JOHN HEUER: Welcome to Charlotte, North Carolina. We are home here in North Carolina of Fort Bragg, the launch pad for many of our foreign military expeditions, where so many servicemembers are sent to fight in foreign lands, and so many soldiers come home wounded and broken. The tragedy of active-duty and veteran suicides is a great shame on our nation. And we seem to be changing, changing the invasion and torture strategies of Bush-Cheney era with assassinations by drones. Our drones have killed so many in so many lands that we have become the terrorists of the world. When children in Pakistan hear the sound of an airplane overhead or see the shadow of a drone circling above them, they see the shadow of death. What cruel and unusual punishment for a people whose only crimes are wanting some food on their table, clean water to drink, clothes on their back and a place to sleep in peace. Mr. Obama, we call on you to end these wars, end the threats and aggression against Iran, declare a ceasefire, free Bradley Manning, bring our troops home and our war dollars home, and ground the drones. Cease fire, ground the drones!
SINGERS: I am an endangered species, but I sing no victim song. I am a woman, I am an artist. I know where my voice belongs. I am an endangered species, but I sing no victim song.
JARIBU HILL: I’m Jaribu Hill from the belly of the beast in the state of Mississippi. And we are proud to be here with you today to stand in solidarity. Tomorrow, September 3rd, 1991, was when the Hamlet, North Carolina, Imperial Foods workers were burned alive as they tried to work for a living. We have to remember the Hamlet workers, the Imperial Foods workers. We have to remember their struggle and the struggles of all working people. We are in solidarity with this march, because we understand that Wall Street ain’t just on Trinity Street, Wall Street ain’t just on Chambers Street in New York, Wall Street is wherever there’s corporate greed. And why not have a Wall Street South march, when this is where chattel slavery was born? Why not have it in the place where there’s never been justice? Why not come to North Carolina, that has the lowest density of union members in this country? Why not come, because nobody is organizing the South?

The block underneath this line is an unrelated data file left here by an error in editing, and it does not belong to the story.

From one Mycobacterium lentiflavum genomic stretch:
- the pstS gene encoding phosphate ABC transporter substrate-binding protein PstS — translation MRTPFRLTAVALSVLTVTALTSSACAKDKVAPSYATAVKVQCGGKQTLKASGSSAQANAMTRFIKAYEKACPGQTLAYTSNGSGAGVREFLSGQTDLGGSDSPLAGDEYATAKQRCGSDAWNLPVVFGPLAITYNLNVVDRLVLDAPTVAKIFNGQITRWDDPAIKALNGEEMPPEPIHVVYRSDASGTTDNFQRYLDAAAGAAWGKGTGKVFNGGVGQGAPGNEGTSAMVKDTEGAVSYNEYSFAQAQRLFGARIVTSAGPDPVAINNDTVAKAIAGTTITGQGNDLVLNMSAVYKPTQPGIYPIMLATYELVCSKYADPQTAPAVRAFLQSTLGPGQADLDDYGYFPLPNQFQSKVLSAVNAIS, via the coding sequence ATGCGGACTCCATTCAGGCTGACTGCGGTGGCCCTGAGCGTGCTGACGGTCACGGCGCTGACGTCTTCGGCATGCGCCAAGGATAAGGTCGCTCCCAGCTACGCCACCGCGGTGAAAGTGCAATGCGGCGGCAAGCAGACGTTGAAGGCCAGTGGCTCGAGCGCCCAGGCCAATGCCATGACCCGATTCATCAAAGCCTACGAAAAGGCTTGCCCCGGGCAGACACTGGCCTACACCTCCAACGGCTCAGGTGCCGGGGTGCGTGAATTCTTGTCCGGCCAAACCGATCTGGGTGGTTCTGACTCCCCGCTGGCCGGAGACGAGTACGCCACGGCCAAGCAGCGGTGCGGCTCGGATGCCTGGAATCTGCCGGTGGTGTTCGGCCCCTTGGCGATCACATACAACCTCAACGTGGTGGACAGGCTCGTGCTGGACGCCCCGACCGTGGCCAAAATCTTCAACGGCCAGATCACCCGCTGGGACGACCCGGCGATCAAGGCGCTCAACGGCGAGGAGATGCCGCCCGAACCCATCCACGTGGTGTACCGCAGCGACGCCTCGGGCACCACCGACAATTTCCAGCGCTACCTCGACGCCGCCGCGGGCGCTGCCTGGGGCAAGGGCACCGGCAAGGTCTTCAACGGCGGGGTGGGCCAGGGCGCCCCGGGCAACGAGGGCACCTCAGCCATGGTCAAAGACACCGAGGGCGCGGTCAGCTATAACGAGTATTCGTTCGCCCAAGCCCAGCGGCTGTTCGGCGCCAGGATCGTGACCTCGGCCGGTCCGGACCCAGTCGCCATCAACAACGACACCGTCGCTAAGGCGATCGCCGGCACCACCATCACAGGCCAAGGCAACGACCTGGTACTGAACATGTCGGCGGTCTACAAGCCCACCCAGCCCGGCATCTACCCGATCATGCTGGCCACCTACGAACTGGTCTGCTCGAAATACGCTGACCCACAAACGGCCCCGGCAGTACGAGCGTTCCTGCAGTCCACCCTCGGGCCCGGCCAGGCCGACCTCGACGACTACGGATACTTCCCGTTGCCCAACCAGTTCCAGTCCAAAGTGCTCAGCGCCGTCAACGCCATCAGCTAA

SINGERS: Workers from the South are here to say, the time is ripe, let’s organize today. We’re tired of being used and exploited. Get up, stand up, wake up. We’ll be doing it. Oh, we’re going to organize, organize, organize. Come on!
MC: Our next speaker, Reverend C.D. Witherspoon. Reverend Witherspoon is a minister, organizer against police brutality in Baltimore, and a member of the Southern Christian Leadership Conference. Reverend Witherspoon.
REV. C.D. WITHERSPOON: We’ve got to stand up against corporate greed. We’ve got to say to Bank of America and every other corporation that is participating in crimes against humanity that enough is enough. And like Sister Fannie Lou Hamer, we’re sick and tired of being sick and tired. But not only are we sick and tired of being sick and tired, we’ve got our mind made up, and we won’t turn back, and we’re prepared to fight the good fight of the faith until justice falls down like waters and righteousness like a mighty stream. And in the words of our beloved Frederick Douglass, if there is no struggle, there shall be no progress. All power to the people!
AMY GOODMAN: Oh, some of the voices: Reverend C.D. Witherspoon, the last, Southern Christian Leadership Conference; and before that, Jaribu Hill with Mississippi Workers’ Center; John Heuer of Veterans for Peace; Fernando Lopez on the UndocuBus, and we’re going to talk about the UndocuBus in the next segment; and Jose Rico of the North Carolina DREAM Team—some of the voices of the some 1,500 people out in the streets this past Sunday.